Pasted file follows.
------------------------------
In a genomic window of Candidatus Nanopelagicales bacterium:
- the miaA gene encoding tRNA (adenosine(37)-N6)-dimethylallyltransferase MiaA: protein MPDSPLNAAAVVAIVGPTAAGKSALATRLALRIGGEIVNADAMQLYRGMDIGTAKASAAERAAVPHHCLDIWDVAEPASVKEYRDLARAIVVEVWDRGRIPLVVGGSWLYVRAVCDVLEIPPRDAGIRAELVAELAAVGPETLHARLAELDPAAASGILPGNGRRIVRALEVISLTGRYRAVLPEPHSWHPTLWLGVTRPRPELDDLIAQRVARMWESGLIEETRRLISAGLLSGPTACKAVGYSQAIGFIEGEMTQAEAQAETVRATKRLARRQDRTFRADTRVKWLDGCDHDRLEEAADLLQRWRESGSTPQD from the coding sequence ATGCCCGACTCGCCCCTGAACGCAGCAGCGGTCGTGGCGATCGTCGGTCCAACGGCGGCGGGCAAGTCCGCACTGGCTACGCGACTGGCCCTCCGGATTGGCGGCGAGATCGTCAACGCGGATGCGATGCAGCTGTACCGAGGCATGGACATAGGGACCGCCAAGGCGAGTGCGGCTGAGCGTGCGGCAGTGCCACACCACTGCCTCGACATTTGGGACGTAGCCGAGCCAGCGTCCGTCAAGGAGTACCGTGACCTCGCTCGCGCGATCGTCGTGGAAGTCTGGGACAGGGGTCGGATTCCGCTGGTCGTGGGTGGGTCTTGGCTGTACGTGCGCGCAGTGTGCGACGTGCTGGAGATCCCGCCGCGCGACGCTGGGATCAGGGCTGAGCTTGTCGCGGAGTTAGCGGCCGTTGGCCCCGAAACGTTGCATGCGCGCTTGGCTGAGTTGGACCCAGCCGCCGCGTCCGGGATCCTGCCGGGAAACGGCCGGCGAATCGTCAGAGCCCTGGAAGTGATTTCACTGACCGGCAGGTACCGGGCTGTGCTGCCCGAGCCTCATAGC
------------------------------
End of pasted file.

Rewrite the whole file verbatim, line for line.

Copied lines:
In a genomic window of Candidatus Nanopelagicales bacterium:
- the miaA gene encoding tRNA (adenosine(37)-N6)-dimethylallyltransferase MiaA: protein MPDSPLNAAAVVAIVGPTAAGKSALATRLALRIGGEIVNADAMQLYRGMDIGTAKASAAERAAVPHHCLDIWDVAEPASVKEYRDLARAIVVEVWDRGRIPLVVGGSWLYVRAVCDVLEIPPRDAGIRAELVAELAAVGPETLHARLAELDPAAASGILPGNGRRIVRALEVISLTGRYRAVLPEPHSWHPTLWLGVTRPRPELDDLIAQRVARMWESGLIEETRRLISAGLLSGPTACKAVGYSQAIGFIEGEMTQAEAQAETVRATKRLARRQDRTFRADTRVKWLDGCDHDRLEEAADLLQRWRESGSTPQD from the coding sequence ATGCCCGACTCGCCCCTGAACGCAGCAGCGGTCGTGGCGATCGTCGGTCCAACGGCGGCGGGCAAGTCCGCACTGGCTACGCGACTGGCCCTCCGGATTGGCGGCGAGATCGTCAACGCGGATGCGATGCAGCTGTACCGAGGCATGGACATAGGGACCGCCAAGGCGAGTGCGGCTGAGCGTGCGGCAGTGCCACACCACTGCCTCGACATTTGGGACGTAGCCGAGCCAGCGTCCGTCAAGGAGTACCGTGACCTCGCTCGCGCGATCGTCGTGGAAGTCTGGGACAGGGGTCGGATTCCGCTGGTCGTGGGTGGGTCTTGGCTGTACGTGCGCGCAGTGTGCGACGTGCTGGAGATCCCGCCGCGCGACGCTGGGATCAGGGCTGAGCTTGTCGCGGAGTTAGCGGCCGTTGGCCCCGAAACGTTGCATGCGCGCTTGGCTGAGTTGGACCCAGCCGCCGCGTCCGGGATCCTGCCGGGAAACGGCCGGCGAATCGTCAGAGCCCTGGAAGTGATTTCACTGACCGGCAGGTACCGGGCTGTGCTGCCCGAGCCTCATAGC